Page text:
Last minute shopping at the store, you lay all the items out on the table, and try to figure your preparations for Thanksgiving dinner. This is the last thing you want to be doing. You’d rather climb into bed under the covers and watch an old time goodie on the TV. Wouldn’t that be a nice distraction? This would certainly take your mind off of the reality that you have a broken child and you don’t know how to fix them as you get through the holidays.
1 Thessalonians 5:16-18 says, Rejoice always, pray continually, give thanks in all circumstances; for this is God’s will for you in Christ Jesus.
Did God truly understand how hard it is to rejoice and be thankful with a teen or young adult in crisis? Did God get the memo that we are tired, weary, and hurting over our wayward child? Does He comprehend the magnitude of the pain we as parents have suffered because of the destructive choices our kids make?
Now certainly God is not asking us to have frozen smiling faces throughout the day. However, we are not to look sullen and depressed when God has our back and is looking out for us. He cares about our every worry, fear, sadness, and other emotions we are feeling at this time.
Jesus knows about the ills of our teen or young adult. This is why God wants to carry our burdens and encourages us to find joy in His presence. By praying continually, our communication of intimacy with the Lord is what gives us the strength, peace, and comfort during our trials with our children. That is where we find His faithfulness too. As I awoke this morning I began to sing the hymn “Great is Thy Faithfulness.”
Great is thy faithfulness, great is thy faithfulness, morning by morning new mercies I see. All I have needed thy hand hath provided. Great is thy faithfulness, Lord unto thee. (Hymn by Thomas Chisholm)
So today, remember God’s goodness for what He has done for you and what He will continue to do.
Photo by Priscilla Du Preez on Unsplash
When you have a teen in crisis, you are always in fix mode. It comes with the territory when you are especially a parent with the characteristics of compassion and caring.
I would be the first one in line to raise my hand and say I have this problem. I call it a problem instead of a help because let’s get real, it can cause many problems. That compassion can lead to enabling behavior in a way that will be destructive.
How may you ask? Here’s an example. Your teen has had issues with drinking. But you are afraid them drinking at other places or meet up with friends and go crazy on drinking. So, you allow them to drink at home or you give them a drink that is less addictive in your mind such as a glass of wine.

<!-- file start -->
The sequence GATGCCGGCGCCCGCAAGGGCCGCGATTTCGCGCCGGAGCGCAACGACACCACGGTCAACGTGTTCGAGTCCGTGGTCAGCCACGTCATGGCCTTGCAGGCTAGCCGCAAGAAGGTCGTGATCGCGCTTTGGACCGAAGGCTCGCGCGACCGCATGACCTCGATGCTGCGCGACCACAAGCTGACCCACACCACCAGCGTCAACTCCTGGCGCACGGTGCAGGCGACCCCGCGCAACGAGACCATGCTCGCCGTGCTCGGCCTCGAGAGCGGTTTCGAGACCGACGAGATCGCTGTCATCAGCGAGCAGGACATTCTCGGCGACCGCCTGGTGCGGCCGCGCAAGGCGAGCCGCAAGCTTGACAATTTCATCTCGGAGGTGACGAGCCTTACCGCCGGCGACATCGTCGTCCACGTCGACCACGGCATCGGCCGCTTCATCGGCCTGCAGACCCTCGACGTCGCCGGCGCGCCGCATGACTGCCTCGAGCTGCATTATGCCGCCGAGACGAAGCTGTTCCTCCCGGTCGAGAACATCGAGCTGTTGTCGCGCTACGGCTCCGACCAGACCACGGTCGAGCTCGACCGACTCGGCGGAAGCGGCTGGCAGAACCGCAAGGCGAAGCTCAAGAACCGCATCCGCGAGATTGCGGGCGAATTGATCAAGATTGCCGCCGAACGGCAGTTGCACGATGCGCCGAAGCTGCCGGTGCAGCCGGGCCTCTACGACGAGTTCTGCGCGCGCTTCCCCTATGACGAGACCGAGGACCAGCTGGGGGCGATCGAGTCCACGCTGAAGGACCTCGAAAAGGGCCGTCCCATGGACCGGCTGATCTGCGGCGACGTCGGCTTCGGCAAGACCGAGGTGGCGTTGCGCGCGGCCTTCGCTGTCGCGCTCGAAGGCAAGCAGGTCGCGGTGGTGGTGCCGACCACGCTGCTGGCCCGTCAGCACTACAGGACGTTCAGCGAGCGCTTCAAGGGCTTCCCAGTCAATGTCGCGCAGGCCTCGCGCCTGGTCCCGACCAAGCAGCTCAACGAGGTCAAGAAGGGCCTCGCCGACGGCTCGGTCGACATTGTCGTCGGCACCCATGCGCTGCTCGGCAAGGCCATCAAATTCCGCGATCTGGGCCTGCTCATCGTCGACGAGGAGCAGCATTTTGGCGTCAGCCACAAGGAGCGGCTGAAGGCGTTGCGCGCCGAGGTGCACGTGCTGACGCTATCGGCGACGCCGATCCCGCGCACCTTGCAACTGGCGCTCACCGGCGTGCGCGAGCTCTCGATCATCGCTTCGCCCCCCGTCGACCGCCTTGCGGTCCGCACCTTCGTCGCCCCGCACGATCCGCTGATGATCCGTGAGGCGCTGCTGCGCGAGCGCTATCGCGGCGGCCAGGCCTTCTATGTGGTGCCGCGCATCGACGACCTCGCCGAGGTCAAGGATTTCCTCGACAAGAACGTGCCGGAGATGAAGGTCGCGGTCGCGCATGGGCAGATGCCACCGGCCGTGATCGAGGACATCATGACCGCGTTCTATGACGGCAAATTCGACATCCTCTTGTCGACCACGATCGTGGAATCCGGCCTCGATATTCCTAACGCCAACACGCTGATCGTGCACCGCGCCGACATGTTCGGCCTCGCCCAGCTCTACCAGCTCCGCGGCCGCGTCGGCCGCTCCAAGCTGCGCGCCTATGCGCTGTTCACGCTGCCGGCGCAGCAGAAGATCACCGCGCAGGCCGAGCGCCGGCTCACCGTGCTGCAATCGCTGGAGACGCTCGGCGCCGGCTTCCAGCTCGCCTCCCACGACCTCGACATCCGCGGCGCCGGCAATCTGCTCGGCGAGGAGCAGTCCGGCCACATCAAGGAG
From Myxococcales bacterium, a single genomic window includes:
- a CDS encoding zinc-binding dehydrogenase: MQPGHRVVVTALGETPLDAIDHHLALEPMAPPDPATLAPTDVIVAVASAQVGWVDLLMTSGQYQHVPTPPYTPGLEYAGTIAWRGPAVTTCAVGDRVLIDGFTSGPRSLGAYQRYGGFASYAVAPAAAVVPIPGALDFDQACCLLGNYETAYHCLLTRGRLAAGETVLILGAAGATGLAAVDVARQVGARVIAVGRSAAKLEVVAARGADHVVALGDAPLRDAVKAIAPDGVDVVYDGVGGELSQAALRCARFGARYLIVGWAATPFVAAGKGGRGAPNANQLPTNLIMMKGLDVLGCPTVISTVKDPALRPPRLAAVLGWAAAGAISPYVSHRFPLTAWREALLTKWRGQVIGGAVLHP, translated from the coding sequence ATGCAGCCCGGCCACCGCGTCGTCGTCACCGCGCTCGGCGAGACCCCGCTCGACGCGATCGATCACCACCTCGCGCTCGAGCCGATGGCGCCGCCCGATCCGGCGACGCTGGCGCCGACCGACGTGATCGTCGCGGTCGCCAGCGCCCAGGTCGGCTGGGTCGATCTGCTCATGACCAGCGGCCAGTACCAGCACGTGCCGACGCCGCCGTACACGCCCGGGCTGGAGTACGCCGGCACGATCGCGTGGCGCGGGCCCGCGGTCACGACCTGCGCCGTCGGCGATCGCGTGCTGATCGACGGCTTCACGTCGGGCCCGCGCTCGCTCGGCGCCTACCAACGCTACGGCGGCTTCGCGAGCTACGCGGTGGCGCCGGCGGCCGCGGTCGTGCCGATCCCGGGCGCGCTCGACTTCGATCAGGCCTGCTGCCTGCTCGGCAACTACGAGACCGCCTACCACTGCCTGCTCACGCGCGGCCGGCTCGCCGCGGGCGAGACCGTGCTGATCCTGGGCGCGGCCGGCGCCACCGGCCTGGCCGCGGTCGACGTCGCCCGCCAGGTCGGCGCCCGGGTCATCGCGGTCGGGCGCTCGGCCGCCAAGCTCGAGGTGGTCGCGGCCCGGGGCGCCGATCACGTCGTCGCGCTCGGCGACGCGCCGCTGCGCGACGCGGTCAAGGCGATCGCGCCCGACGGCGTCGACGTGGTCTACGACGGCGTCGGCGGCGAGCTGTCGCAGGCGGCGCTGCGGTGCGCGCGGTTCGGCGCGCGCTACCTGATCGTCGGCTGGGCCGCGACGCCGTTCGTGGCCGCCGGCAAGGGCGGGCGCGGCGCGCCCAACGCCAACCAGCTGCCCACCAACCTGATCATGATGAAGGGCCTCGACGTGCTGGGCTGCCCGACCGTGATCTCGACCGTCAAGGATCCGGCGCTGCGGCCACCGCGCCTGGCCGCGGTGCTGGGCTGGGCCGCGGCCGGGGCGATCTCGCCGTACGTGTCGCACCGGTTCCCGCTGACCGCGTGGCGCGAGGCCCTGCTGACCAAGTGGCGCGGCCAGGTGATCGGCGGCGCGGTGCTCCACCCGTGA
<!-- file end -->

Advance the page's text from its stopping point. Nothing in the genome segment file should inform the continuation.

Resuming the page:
You haven’t encouraged them to not drink. You haven’t encouraged them to take responsibility in a way that will cut dry their alcohol addiction for good. You have not sought counsel for them. Instead, you have reasoned with yourself that you can keep them from getting worse. That my dear friend is enabling. That is not leading them to a road of recovery but to more destructive behavior.
It doesn’t have to be about drinking. It could be about an eating disorder, a drug addiction, a self-harm issue. Whatever their crisis is, it is your crisis too. Continue reading
It’s Father’s Day across this nation and in other places of the world. However, there are many fathers who are not able to celebrate this special day. They struggle to get through Father’s Day because they are thinking about their teen in crisis.
A father might be in the hospital due to his teen’s suicide attempt. A father might be wishing his daughter would find her way back home after running off. Maybe he’s the dad who had all these goals and aspirations for his teen and in one moment he found his hopes dashed. Now his teen is before a judge after his latest drug bust. Continue reading
While being busy at home, I received a phone call. Saying hello several times and not hearing a reply, I listened to see if I could figure out who was calling. To my surprise it was someone that I knew. They had no idea that their cell phone accidentally automated my phone number.
After yelling in the phone to gain their attention, I quickly realized that my voice was too weak to be heard. Without being nosy, the sound of a parent’s voice unveiled their struggling crisis.
The parent was telling a family relative how embarrassing it was to have their teen in a mental hospital because they tried to commit suicide. They used the words “loony bin” and “crazy” to define their teen’s situation. The relative was compassionate, understanding and supportive but couldn’t supply the answers this single parent needed.
It was obvious that this parent was now in a battle against a mountain of emotions and future decision making. Not wanting to infringe on someone’s privacy, I chose to not listen any longer and hung up the phone.
My heart sank and I felt so burdened for this parent. They were grieving in so many ways. It boggled their mind in questions as to why their teen would even think consider suicide when their large family had so much love to give to this teen. Continue reading
I came across this article today written by Ashley Edwardson and was truly disturbed. I felt it was important to pass on because if considered to be a right, all children would be at risk.
Rights for Pedophiles